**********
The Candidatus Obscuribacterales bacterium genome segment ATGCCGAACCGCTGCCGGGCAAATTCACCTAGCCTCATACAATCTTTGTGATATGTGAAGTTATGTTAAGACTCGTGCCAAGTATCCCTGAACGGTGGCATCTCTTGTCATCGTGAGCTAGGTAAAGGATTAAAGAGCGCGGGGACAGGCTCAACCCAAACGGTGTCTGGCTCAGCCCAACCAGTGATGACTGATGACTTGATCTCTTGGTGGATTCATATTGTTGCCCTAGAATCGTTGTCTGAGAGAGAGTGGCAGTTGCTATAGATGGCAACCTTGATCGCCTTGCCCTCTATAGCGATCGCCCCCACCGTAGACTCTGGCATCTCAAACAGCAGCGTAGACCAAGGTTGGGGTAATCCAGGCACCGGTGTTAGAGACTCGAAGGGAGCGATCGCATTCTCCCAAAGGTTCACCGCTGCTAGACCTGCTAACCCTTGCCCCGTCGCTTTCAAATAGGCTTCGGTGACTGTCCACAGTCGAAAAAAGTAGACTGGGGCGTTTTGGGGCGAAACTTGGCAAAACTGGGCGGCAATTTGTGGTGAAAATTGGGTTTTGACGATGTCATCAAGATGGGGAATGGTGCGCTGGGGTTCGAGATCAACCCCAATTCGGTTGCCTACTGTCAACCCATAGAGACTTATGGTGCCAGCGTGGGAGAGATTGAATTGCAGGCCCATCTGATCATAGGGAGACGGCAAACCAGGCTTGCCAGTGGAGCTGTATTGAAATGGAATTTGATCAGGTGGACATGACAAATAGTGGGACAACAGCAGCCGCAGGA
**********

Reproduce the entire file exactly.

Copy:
The Candidatus Obscuribacterales bacterium genome segment ATGCCGAACCGCTGCCGGGCAAATTCACCTAGCCTCATACAATCTTTGTGATATGTGAAGTTATGTTAAGACTCGTGCCAAGTATCCCTGAACGGTGGCATCTCTTGTCATCGTGAGCTAGGTAAAGGATTAAAGAGCGCGGGGACAGGCTCAACCCAAACGGTGTCTGGCTCAGCCCAACCAGTGATGACTGATGACTTGATCTCTTGGTGGATTCATATTGTTGCCCTAGAATCGTTGTCTGAGAGAGAGTGGCAGTTGCTATAGATGGCAACCTTGATCGCCTTGCCCTCTATAGCGATCGCCCCCACCGTAGACTCTGGCATCTCAAACAGCAGCGTAGACCAAGGTTGGGGTAATCCAGGCACCGGTGTTAGAGACTCGAAGGGAGCGATCGCATTCTCCCAAAGGTTCACCGCTGCTAGACCTGCTAACCCTTGCCCCGTCGCTTTCAAATAGGCTTCGGTGACTGTCCACAGTCGAAAAAAGTAGACTGGGGCGTTTTGGGGCGAAACTTGGCAAAACTGGGCGGCAATTTGTGGTGAAAATTGGGTTTTGACGATGTCATCAAGATGGGGAATGGTGCGCTGGGGTTCGAGATCAACCCCAATTCGGTTGCCTACTGTCAACCCATAGAGACTTATGGTGCCAGCGTGGGAGAGATTGAATTGCAGGCCCATCTGATCATAGGGAGACGGCAAACCAGGCTTGCCAGTGGAGCTGTATTGAAATGGAATTTGATCAGGTGGACATGACAAATAGTGGGACAACAGCAGCCGCAGGA